I'm Still Not Ready
I've been asked several times now if I could speak about Hudsyn's story to a large group of people. Sometimes a class of nurses, sometimes a church congregation...I've even been asked multiple times to write a book about our journey. I started to document her journey from the moment I could pick up a pen and paper in the NICU. But it was tough. In fact, most of the notes I jotted down were pretty fragmented and blurry (hello drugs). And then came the creation of this blog. It was an easy way for me to keep all of her "fans" updated, but also give me a way to summarize her progress without going into too much detail.
We have a very powerful message of Hope, Faith, Love and Healing. And, I get that...I really do. But to actually write it all down, from beginning to end presents two unique problems. The first, of course, is that I have to relive it. When I write, I'm extremely introverted in my thinking. My environment has to be quiet and because this is such a personal experience, it comes completely from within. That part of me during that time is still very fragile. I'm not really sure if I've EVER thought about it as one timeline...I've only written and, thus, experienced it in fragmented pieces.
The second challenge is that I don't feel like the story truly has an end. Hudsyn's journey has only begun. By writing a book, there has to be an ending somewhere and I just can't visualize it quite yet. Maybe I'm waiting for the sign from her that it's time. That she can communicate with us more than crying. That she can walk, or even move her arms in a controlled manner.
All I know is that someday I want to tell her story in full. Slowly, I've been making progress on this by writing notes, dictating my thoughts verbally while walking on my treadmill and allowing my mind to wander back there when I find myself particularly strong on certain days. I've been careful not to give myself any deadlines. It's too much pressure because generally I'm an overachiever and I'd beat myself up considerably more if I fell anywhere short of the expected, made-up date.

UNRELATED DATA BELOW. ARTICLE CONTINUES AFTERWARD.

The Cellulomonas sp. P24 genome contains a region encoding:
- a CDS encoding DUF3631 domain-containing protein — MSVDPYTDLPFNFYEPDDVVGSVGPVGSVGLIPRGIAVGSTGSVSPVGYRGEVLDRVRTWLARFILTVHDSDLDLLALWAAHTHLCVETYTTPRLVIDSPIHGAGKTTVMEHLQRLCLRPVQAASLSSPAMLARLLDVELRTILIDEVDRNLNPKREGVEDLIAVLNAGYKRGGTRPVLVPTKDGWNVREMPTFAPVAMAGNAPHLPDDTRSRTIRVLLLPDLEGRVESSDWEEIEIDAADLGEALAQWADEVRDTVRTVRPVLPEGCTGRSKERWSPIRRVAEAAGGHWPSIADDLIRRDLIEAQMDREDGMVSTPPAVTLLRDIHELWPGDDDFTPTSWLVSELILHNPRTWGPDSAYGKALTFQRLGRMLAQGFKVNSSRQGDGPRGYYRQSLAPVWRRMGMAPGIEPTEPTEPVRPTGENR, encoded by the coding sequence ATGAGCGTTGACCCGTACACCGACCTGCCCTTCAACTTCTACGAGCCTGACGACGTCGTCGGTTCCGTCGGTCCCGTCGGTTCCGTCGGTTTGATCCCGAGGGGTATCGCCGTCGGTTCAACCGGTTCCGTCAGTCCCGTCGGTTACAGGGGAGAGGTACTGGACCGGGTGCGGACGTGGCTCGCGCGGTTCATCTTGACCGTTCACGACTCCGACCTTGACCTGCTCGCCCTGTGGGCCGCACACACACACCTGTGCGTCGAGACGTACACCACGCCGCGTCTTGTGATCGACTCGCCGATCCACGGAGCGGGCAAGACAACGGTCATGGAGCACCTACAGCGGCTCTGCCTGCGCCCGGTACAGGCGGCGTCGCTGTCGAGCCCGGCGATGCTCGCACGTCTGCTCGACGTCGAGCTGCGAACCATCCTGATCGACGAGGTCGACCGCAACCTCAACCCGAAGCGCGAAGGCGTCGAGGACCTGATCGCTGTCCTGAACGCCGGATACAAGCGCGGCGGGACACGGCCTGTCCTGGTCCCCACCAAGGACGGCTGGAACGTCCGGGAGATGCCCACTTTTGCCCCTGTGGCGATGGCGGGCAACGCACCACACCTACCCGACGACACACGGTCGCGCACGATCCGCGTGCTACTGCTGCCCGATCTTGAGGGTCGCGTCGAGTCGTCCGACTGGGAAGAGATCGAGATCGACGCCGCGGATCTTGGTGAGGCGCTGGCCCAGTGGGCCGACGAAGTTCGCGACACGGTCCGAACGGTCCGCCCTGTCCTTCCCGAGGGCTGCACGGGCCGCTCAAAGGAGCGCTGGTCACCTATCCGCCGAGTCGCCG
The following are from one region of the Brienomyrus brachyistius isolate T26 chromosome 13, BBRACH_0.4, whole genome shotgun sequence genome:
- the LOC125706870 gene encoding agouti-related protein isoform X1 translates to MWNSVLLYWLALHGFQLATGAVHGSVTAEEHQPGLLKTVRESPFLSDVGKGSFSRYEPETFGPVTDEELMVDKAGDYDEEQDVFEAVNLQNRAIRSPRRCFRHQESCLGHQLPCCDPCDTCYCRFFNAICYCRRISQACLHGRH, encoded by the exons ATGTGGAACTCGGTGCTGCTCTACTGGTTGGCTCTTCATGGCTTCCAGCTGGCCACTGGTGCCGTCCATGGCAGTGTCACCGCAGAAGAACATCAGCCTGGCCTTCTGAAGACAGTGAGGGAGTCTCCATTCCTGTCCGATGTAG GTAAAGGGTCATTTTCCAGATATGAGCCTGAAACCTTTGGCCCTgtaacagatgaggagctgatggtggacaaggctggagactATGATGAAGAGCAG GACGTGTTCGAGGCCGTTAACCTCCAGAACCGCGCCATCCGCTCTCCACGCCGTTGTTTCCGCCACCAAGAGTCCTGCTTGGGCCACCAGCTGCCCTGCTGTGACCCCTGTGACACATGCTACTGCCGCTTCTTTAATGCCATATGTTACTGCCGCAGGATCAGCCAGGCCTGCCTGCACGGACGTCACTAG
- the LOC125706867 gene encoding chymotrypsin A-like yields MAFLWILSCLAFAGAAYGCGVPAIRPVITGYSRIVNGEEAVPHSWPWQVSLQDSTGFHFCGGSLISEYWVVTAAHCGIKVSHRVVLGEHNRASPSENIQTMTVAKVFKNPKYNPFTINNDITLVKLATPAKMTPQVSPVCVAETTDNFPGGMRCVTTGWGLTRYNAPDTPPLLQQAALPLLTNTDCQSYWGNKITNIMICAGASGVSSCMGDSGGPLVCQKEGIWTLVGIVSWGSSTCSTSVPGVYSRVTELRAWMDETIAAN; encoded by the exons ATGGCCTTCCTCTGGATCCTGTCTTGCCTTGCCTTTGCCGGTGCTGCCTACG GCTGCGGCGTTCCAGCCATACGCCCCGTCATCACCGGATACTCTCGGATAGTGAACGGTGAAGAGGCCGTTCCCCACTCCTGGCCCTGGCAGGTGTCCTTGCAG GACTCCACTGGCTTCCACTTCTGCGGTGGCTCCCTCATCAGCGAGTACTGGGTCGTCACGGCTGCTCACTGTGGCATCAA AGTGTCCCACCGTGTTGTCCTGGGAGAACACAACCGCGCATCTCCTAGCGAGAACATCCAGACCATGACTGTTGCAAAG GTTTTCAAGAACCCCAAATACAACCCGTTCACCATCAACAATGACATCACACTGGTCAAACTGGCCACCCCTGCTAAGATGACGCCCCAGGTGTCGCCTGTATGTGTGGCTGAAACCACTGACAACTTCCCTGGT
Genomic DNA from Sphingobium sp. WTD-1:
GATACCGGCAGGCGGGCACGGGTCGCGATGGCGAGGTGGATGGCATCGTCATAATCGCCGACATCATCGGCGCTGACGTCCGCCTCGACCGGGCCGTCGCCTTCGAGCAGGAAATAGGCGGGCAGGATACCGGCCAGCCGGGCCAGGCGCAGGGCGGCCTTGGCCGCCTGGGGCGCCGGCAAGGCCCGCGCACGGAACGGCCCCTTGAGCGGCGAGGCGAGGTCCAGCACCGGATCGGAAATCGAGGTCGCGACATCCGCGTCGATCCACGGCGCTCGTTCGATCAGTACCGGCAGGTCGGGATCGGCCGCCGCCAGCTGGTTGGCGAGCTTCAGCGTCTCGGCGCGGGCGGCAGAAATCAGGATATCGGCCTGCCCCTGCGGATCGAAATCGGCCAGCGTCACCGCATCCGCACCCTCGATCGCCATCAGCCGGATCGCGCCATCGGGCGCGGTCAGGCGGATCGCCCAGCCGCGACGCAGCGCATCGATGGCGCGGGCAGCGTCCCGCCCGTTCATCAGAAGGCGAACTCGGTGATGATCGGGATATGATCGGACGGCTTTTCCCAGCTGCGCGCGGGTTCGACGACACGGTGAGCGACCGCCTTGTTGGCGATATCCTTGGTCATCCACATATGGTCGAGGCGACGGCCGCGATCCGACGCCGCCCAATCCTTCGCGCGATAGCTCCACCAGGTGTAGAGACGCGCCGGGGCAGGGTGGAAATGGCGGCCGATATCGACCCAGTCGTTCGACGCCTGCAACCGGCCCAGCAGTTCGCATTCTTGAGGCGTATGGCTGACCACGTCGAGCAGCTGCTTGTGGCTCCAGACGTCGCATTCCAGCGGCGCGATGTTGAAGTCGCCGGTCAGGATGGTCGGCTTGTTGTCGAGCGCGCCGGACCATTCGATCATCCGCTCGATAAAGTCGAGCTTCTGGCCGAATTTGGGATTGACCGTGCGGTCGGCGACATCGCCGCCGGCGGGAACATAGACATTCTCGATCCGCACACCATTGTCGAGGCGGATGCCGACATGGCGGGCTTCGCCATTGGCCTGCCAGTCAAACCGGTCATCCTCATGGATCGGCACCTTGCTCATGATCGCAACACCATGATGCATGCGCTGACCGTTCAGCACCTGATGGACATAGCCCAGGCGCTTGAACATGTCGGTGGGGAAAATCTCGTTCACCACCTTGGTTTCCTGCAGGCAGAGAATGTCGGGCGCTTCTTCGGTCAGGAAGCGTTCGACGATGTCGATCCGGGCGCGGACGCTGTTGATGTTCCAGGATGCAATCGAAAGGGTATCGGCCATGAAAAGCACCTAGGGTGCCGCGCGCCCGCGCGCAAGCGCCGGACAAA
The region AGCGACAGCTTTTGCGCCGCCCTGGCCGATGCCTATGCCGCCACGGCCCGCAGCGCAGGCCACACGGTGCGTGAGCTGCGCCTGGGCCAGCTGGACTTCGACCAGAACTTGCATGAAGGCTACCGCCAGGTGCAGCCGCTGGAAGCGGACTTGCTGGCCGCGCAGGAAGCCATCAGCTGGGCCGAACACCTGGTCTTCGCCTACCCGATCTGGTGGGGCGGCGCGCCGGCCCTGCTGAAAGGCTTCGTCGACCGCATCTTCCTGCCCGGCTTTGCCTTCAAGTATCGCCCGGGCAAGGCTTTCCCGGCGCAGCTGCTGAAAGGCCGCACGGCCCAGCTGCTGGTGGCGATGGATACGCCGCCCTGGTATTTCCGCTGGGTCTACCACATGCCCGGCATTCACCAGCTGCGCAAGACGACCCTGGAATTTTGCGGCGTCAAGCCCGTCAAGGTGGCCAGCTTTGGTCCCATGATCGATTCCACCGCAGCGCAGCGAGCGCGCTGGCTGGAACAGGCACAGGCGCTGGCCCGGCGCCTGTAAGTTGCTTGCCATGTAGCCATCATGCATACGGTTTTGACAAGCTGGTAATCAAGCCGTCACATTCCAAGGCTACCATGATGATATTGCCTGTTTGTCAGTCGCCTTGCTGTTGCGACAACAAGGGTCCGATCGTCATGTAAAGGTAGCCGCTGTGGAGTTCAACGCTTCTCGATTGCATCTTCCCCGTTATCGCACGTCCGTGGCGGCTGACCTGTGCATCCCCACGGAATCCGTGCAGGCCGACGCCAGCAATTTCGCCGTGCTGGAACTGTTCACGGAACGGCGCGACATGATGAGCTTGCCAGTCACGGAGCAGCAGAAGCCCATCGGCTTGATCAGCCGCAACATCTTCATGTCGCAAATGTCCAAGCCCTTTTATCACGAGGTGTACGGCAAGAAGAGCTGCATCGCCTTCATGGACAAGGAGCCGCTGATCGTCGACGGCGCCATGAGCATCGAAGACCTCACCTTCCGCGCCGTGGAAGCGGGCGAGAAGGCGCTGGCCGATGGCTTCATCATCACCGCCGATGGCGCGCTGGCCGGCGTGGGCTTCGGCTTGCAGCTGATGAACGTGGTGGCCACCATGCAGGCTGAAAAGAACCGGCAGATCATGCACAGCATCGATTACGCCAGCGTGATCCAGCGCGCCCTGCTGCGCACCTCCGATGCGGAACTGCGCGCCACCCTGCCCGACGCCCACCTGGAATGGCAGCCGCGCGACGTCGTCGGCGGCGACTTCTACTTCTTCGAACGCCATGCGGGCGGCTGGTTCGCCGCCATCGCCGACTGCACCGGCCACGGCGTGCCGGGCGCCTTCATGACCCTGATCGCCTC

It's true, we have a "new normal." One that we never in a million years expected to be living. I have no one readily close to me who is experiencing parenting quite like we are. Sometimes that feels super lonely. But most times I'm grateful...because this experience has opened up an entire new world of friends, supporters and teachers that we would've never had if Hudsyn would've been born the "expected" way.
And that group is really the passion behind why I want to keep working toward writing H's story. There are thousands of people, just like us, who tomorrow are going to have a baby in a way they hadn't planned. And they, too, will go through trauma, experience absolute fear, feel loss and live through a very lengthy grieving process.
They will walk into restaurants with their special needs baby and feel the stares of those who know that "there's something not quite right" with their little one. They'll endure the comments from people in the grocery store who offer empathetic looks and make remarks like, "Oh, somebody's tired," because their child isn't very mobile but is still too young to be in a wheelchair. And they will reconnect with family and friends after that baby is born and realize that their conversations are different...that instead of talking about conquests at work or the latest social gossip, the entire table will want to ask questions about their experience, their daily life and the latest doctor's appointment. It will all center around this new, very special child.
While all of this is okay, it can be extremely difficult. And I want those new parents to know that they're not alone. That there is hope on the other side of this...and that it doesn't have to be their only story. That they should have Faith and to trust in God. (Hmm, maybe I've already started to write that ending I was unsure about.) :)
In any case, I'll get there...someday.